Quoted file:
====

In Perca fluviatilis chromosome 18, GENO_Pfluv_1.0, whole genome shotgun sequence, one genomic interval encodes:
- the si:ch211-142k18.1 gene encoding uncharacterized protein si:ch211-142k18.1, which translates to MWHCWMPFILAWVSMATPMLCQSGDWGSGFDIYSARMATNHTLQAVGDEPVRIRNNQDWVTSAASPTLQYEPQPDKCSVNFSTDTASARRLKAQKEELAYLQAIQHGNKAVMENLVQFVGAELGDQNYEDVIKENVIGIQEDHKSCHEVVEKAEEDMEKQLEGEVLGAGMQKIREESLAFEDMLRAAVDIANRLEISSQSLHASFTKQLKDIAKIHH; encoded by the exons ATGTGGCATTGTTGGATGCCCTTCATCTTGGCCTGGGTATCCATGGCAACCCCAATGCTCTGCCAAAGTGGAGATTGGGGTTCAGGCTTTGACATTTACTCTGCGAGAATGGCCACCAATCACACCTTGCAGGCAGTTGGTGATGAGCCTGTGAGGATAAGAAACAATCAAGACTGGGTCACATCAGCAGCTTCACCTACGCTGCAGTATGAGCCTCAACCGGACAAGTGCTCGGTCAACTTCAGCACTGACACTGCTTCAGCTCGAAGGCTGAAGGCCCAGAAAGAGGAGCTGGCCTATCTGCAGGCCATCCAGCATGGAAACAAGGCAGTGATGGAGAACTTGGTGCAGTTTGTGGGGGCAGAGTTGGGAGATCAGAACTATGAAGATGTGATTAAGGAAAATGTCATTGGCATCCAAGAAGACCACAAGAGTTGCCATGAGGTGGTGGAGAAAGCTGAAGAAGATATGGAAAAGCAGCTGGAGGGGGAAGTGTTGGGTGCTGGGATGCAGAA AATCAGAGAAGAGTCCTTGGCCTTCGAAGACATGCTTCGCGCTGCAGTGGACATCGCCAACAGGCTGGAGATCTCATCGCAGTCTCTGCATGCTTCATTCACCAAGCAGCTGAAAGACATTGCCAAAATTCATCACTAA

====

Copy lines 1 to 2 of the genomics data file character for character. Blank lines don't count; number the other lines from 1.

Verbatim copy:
In Perca fluviatilis chromosome 18, GENO_Pfluv_1.0, whole genome shotgun sequence, one genomic interval encodes:
- the si:ch211-142k18.1 gene encoding uncharacterized protein si:ch211-142k18.1, which translates to MWHCWMPFILAWVSMATPMLCQSGDWGSGFDIYSARMATNHTLQAVGDEPVRIRNNQDWVTSAASPTLQYEPQPDKCSVNFSTDTASARRLKAQKEELAYLQAIQHGNKAVMENLVQFVGAELGDQNYEDVIKENVIGIQEDHKSCHEVVEKAEEDMEKQLEGEVLGAGMQKIREESLAFEDMLRAAVDIANRLEISSQSLHASFTKQLKDIAKIHH; encoded by the exons ATGTGGCATTGTTGGATGCCCTTCATCTTGGCCTGGGTATCCATGGCAACCCCAATGCTCTGCCAAAGTGGAGATTGGGGTTCAGGCTTTGACATTTACTCTGCGAGAATGGCCACCAATCACACCTTGCAGGCAGTTGGTGATGAGCCTGTGAGGATAAGAAACAATCAAGACTGGGTCACATCAGCAGCTTCACCTACGCTGCAGTATGAGCCTCAACCGGACAAGTGCTCGGTCAACTTCAGCACTGACACTGCTTCAGCTCGAAGGCTGAAGGCCCAGAAAGAGGAGCTGGCCTATCTGCAGGCCATCCAGCATGGAAACAAGGCAGTGATGGAGAACTTGGTGCAGTTTGTGGGGGCAGAGTTGGGAGATCAGAACTATGAAGATGTGATTAAGGAAAATGTCATTGGCATCCAAGAAGACCACAAGAGTTGCCATGAGGTGGTGGAGAAAGCTGAAGAAGATATGGAAAAGCAGCTGGAGGGGGAAGTGTTGGGTGCTGGGATGCAGAA AATCAGAGAAGAGTCCTTGGCCTTCGAAGACATGCTTCGCGCTGCAGTGGACATCGCCAACAGGCTGGAGATCTCATCGCAGTCTCTGCATGCTTCATTCACCAAGCAGCTGAAAGACATTGCCAAAATTCATCACTAA